COMMENTARY

Ischemic Stroke in Young Adults

Laurie L. Barclay, MD

Disclosures

February 20, 2013

Ischemic Stroke and Transient Ischemic Attack in Young Adults: Risk Factors, Diagnostic Yield, Neuroimaging, and Thrombolysis

Ji R, Schwamm LH, Pervez MA, Singhal AB
JAMA Neurol. 2013;70:51-57

Study Summary

Young adults account for 10%-14% of patients who have ischemic strokes. The goal of this study was to examine risk factors, diagnostic performance of neuroimaging and tests, and treatment outcomes of ischemic strokes in this age group.

This retrospective review used data from the "Get with the Guidelines -- Stroke" database at a university hospital tertiary stroke center from 2005 through 2010. Ji and colleagues identified 215 consecutive inpatients, aged 18-45 years (mean, 37.5 ± 7 years), with ischemic stroke or transient ischemic attack. Both sexes were about equally represented (51% men).

Risk factors for stroke included dyslipidemia in 38% of patients, smoking in 34%, hypertension in 20%, and diabetes mellitus in 11%. Positive, pertinent findings were present on cerebral angiography in 136 of 203 patients, on cardiac ultrasonography in 100 of 195 patients, on Holter monitoring in 2 of 192 patients, and on hypercoagulable panel in 30 of 189 patients. Nearly one third (31%) of patients, particularly those younger than 35 years, had multiple infarcts.

The middle cerebral artery (23%), internal carotid artery (13%), and vertebrobasilar artery (13%) territories were often involved. The cause of stroke was cardioembolic in 47% (including 17% with isolated patent foramen ovale) and undetermined in 11%.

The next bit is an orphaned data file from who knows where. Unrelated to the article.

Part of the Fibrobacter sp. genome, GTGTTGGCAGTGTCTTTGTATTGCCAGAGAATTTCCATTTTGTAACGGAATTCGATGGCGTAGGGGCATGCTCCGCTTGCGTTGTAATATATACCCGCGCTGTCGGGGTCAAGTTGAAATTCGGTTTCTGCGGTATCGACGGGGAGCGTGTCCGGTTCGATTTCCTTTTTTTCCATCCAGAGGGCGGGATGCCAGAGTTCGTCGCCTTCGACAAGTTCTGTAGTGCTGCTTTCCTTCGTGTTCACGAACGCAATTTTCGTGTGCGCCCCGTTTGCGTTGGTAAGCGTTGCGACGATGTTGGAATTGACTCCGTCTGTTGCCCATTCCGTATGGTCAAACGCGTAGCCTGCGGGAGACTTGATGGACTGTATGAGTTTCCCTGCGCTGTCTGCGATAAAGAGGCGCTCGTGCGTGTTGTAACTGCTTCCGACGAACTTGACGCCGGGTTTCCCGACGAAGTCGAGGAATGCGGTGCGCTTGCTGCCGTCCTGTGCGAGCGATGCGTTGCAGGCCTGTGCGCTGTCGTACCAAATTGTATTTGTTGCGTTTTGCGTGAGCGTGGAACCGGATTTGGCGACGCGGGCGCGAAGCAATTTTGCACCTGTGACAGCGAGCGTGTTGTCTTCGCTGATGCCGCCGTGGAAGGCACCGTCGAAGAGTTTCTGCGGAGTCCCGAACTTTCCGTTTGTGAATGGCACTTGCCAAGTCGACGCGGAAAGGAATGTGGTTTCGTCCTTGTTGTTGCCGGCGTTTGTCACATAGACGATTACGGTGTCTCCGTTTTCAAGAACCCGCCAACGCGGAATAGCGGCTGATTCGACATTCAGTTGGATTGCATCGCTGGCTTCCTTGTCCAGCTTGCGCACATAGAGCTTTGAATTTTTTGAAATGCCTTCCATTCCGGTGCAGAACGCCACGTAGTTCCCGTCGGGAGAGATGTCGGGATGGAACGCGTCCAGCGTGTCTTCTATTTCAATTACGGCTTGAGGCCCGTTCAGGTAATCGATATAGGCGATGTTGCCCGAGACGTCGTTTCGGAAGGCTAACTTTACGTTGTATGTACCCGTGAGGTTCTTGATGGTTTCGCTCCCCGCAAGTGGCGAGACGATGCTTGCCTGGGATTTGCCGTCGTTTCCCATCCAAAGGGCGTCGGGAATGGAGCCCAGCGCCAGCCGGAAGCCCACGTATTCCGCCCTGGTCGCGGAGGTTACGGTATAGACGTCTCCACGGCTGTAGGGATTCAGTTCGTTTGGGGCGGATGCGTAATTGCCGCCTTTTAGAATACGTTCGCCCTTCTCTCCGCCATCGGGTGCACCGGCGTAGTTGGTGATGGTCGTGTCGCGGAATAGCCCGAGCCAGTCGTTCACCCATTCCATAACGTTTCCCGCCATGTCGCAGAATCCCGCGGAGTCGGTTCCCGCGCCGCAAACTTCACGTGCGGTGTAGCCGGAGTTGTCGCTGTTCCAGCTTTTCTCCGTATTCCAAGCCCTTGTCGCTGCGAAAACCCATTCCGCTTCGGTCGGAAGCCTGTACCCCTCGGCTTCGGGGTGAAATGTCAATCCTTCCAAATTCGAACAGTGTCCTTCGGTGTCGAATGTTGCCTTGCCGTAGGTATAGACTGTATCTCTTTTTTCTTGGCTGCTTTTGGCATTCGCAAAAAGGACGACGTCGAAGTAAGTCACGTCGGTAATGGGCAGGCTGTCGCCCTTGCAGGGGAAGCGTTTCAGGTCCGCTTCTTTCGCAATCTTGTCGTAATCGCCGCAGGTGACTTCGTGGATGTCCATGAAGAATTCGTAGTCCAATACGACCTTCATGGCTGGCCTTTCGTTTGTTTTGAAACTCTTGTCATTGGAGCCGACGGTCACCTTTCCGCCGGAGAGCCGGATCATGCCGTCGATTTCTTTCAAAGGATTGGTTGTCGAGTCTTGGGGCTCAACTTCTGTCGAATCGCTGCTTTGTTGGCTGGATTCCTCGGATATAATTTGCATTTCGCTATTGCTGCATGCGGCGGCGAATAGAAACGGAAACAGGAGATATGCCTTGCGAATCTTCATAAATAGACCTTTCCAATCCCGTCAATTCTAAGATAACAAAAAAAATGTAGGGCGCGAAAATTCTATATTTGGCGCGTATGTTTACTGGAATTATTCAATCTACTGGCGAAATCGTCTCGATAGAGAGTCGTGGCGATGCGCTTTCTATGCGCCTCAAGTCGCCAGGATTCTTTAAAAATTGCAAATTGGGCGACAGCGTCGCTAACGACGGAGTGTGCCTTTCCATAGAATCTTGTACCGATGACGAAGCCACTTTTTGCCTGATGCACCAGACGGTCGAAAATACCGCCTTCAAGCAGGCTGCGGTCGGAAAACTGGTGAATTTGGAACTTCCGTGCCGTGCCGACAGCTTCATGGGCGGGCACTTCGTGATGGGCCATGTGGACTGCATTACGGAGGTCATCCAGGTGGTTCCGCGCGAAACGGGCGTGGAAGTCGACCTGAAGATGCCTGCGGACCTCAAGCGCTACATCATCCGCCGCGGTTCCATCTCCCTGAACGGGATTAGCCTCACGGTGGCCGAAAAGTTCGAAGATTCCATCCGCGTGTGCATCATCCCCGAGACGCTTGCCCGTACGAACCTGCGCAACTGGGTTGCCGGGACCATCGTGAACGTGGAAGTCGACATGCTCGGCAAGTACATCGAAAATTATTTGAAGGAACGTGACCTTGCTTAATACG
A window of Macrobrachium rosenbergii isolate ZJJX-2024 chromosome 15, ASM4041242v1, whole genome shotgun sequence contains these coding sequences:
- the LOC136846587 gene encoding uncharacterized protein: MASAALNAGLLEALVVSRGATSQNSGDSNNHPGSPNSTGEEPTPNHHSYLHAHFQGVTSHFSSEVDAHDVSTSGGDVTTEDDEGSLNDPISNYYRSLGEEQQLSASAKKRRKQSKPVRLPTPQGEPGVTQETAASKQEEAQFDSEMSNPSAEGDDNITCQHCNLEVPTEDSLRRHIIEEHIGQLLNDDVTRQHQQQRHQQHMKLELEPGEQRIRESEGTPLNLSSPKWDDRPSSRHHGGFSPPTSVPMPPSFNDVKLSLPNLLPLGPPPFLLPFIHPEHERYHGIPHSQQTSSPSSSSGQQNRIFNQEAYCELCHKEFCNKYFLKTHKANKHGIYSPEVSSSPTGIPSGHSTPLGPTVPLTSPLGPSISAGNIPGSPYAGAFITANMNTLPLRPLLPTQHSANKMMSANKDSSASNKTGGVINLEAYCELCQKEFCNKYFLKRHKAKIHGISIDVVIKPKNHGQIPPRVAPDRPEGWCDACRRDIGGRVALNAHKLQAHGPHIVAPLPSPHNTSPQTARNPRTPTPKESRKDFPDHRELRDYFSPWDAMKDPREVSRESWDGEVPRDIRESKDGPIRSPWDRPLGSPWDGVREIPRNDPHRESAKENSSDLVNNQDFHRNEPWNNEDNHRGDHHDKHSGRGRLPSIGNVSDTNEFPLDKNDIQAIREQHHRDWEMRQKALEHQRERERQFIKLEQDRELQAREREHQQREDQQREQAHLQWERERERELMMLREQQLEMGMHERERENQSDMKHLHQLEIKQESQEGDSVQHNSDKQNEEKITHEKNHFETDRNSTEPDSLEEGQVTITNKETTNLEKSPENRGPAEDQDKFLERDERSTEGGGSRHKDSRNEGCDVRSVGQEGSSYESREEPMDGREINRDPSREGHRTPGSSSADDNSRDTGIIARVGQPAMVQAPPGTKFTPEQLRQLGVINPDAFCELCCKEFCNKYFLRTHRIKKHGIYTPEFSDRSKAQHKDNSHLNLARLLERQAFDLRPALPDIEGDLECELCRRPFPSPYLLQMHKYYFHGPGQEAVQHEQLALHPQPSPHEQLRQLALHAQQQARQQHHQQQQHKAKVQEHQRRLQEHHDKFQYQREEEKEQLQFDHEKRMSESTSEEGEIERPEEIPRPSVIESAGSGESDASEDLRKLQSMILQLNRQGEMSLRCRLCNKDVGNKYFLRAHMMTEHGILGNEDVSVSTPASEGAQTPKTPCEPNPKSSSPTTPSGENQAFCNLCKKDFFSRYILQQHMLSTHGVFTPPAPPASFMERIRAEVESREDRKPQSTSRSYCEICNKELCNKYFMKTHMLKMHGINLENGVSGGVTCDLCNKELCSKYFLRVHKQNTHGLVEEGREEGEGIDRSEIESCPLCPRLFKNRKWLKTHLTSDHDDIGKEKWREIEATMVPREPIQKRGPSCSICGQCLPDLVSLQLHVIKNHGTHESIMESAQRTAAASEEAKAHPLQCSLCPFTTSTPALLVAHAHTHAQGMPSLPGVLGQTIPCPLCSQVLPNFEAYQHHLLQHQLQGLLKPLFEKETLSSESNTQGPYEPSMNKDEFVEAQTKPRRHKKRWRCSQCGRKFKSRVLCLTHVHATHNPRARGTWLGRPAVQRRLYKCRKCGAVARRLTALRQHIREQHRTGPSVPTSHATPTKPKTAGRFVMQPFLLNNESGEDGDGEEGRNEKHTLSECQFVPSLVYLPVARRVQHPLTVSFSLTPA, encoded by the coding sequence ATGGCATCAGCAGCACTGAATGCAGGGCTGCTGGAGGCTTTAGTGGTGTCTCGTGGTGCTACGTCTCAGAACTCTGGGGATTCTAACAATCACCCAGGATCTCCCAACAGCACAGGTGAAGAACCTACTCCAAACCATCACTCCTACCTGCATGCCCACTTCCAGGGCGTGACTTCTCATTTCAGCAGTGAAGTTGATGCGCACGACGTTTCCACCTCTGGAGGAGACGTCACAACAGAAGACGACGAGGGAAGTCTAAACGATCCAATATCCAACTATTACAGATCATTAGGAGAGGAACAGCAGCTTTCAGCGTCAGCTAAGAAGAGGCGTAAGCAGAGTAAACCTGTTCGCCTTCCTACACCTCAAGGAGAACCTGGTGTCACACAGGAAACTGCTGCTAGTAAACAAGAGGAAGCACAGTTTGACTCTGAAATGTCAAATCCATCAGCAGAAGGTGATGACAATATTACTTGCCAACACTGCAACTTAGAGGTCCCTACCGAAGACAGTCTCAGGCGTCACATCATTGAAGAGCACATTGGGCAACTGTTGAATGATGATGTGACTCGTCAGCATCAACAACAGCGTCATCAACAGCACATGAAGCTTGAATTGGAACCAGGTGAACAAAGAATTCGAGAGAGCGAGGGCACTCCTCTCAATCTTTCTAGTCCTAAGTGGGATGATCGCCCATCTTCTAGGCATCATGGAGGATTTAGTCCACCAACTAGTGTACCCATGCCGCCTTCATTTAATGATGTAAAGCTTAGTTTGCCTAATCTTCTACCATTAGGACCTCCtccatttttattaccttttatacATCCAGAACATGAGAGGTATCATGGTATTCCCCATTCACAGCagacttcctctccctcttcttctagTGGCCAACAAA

The median National Institutes of Health Stroke Scale (NIHSS) score was 3 overall (interquartile range [IQR], 0-9) and 14 (IQR, 9-17) in the 29 patients receiving thrombolysis. At hospital discharge, the outcome was good in 81% of patients overall and in 55% of those given thrombolytic therapy. None of the latter group developed symptomatic brain hemorrhage.

Viewpoint

The limitations of this study are its retrospective design and the possible lack of generalizability to patients who are not hospitalized in a tertiary stroke center. Nonetheless, the findings may help to develop cost-effective diagnostic and treatment strategies for ischemic stroke in young adults.

Among young adults admitted to a tertiary stroke center, modern diagnostic tests reveal the cause of stroke in nearly 90%. Despite a range of etiologies, traditional and modifiable vascular risk factors are common even in this age group, highlighting the need to implement evidence-based stroke prevention efforts that target traditional risk factors. For appropriately selected patients, thrombolysis seems to be safe, with good short-term outcomes.

Abstract

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